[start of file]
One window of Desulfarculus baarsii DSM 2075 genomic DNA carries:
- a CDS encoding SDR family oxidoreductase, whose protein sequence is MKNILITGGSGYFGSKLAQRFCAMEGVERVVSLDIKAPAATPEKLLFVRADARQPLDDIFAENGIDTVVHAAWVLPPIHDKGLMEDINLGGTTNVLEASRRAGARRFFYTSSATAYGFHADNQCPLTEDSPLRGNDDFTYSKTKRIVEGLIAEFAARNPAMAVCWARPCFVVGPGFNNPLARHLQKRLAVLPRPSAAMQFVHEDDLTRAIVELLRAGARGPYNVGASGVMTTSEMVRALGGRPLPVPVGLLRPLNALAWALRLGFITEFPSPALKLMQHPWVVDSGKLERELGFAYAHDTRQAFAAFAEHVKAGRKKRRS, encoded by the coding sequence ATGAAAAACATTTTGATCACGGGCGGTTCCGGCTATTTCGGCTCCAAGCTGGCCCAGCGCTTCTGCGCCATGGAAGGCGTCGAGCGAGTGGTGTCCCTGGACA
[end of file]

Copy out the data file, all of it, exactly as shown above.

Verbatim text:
One window of Desulfarculus baarsii DSM 2075 genomic DNA carries:
- a CDS encoding SDR family oxidoreductase, whose protein sequence is MKNILITGGSGYFGSKLAQRFCAMEGVERVVSLDIKAPAATPEKLLFVRADARQPLDDIFAENGIDTVVHAAWVLPPIHDKGLMEDINLGGTTNVLEASRRAGARRFFYTSSATAYGFHADNQCPLTEDSPLRGNDDFTYSKTKRIVEGLIAEFAARNPAMAVCWARPCFVVGPGFNNPLARHLQKRLAVLPRPSAAMQFVHEDDLTRAIVELLRAGARGPYNVGASGVMTTSEMVRALGGRPLPVPVGLLRPLNALAWALRLGFITEFPSPALKLMQHPWVVDSGKLERELGFAYAHDTRQAFAAFAEHVKAGRKKRRS, encoded by the coding sequence ATGAAAAACATTTTGATCACGGGCGGTTCCGGCTATTTCGGCTCCAAGCTGGCCCAGCGCTTCTGCGCCATGGAAGGCGTCGAGCGAGTGGTGTCCCTGGACA